Is "Junk" DNA Used to Provide Genetic Memory

fthornton at ocvaxa.cc.oberlin.edu fthornton at ocvaxa.cc.oberlin.edu
Tue May 10 10:06:04 EST 1994


In article <graulCpF73w.D11 at netcom.com>, graul at netcom.com (Rick Graul) writes:
>fiddick at lifesci.lscf.ucsb.edu (Laurence Fiddick;x2791) writes:
>
>>In <graulCoz9Hq.ILx at netcom.com> graul at netcom.com (Rick Graul) writes:
>
>>>The purpose of "junk" DNA,
>>>as I understand it, is to provide a reservoir of elements
>>>which can be used by the organism for creating new genes.
>
>>i'd be interested in any references you might have on the purpose of junk dna.
>>presumably there is some cost to carrying junk dna, and i somehow find it
>>hard to believe that natural selection can maintain it for such uncertain 
>>long term interests--so any refs on this or any other arguments for the 
>>adaptive value of junk dna would be appreciated.


   It is obvious that you do not understand the basics of how evolution
works.  It would be a good idea to find a good into bio textbook and
read it for the parts on evolution.  In fact, junk 
DNA could hang around with no problem.  Evolution doesn't have a mind
and attempt to find the 'best' solutins.  As long as the junk DNA
doesn't inhibit reproductive success, there is no strong pressure t
to get rid of it.  "Presumably ther is some cost" is a big presumption.
Even if ther is a cost, it needs to be a cost on reproduction in order
to have an effect on evolutin.  Be careful... 'natural selection' doesn't
have a mind and intentions.  It doesn't attempt to maintain anything for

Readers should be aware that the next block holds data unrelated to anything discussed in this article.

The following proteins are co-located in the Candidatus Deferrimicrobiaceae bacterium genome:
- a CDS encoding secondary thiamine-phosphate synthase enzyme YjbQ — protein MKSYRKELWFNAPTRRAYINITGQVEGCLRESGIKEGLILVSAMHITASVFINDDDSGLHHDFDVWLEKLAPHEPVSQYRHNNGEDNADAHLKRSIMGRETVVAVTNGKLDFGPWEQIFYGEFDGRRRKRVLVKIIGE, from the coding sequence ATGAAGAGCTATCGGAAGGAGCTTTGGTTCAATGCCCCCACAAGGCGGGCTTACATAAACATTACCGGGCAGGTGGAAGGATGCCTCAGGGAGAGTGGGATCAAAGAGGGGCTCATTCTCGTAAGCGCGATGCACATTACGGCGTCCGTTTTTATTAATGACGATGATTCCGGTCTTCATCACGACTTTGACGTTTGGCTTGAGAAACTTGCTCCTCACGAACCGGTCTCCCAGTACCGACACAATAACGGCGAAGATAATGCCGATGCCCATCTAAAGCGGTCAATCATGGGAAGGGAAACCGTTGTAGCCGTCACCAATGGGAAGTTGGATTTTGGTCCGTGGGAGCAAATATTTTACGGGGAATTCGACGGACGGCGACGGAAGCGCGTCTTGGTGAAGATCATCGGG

'long term interests'.
>
>Here's the medline entry for the paper where I first saw this idea.
>
>Search request: F PA GOULD # AND KW JUNK DNA
>Search result:  1 citation in the Medline database
>
>Type HELP for other display options.
>
>1. Brosius J; Gould SJ.
>     On "genomenclature": a comprehensive (and respectful) taxonomy for
>     pseudogenes and other "junk DNA".
>   Proceedings of the National Academy of Sciences of the United States of
>   America, 1992 Nov 15, 89(22):10706-10.
>     (UI:  93066312)
>         (PE title:  Proceedings of the National Academy of Sciences of the
>         United States of America.)
>
>Abstract: Genomic nomenclature has not kept pace with the levels and depth of
>    analyzing and understanding genomic structure, function, and evolution. We
>    wish to propose a general terminology that might aid the integrated study
>    of evolution and molecular biology. Here we designate as a "nuon" any
>    stretch of nucleic acid sequence that may be identifiable by any criterion.
>    We show how such a general term will facilitate contemplation of the
>    structural and functional contributions of such elements to the genome in
>    its past, current, or future state. We focus in this paper on pseudogenes
>    and dispersed repetitive elements, since their current names reflect the
>    prevalent view that they constitute dispensable genomic noise (trash),
>    rather than a vast repertoire of sequences with the capacity to shape an
>    organism during evolution. This potential to contribute sequences for
>    future use is reflected in the suggested terms "potonuons" or "potogenes."
>    If such a potonuon has been coopted into a variant or novel function, an
>    evolutionary process termed "exaptation," we employ the term "xaptonuon."
>    If a potonuon remains without function (nonaptive nuon), it is a
>    "nonaptation" and we term it "naptonuon." A number of examples for
>    potonuons and xaptonuons are given.
>
>
>-- 
>Rick Graul
>graul at netcom.com



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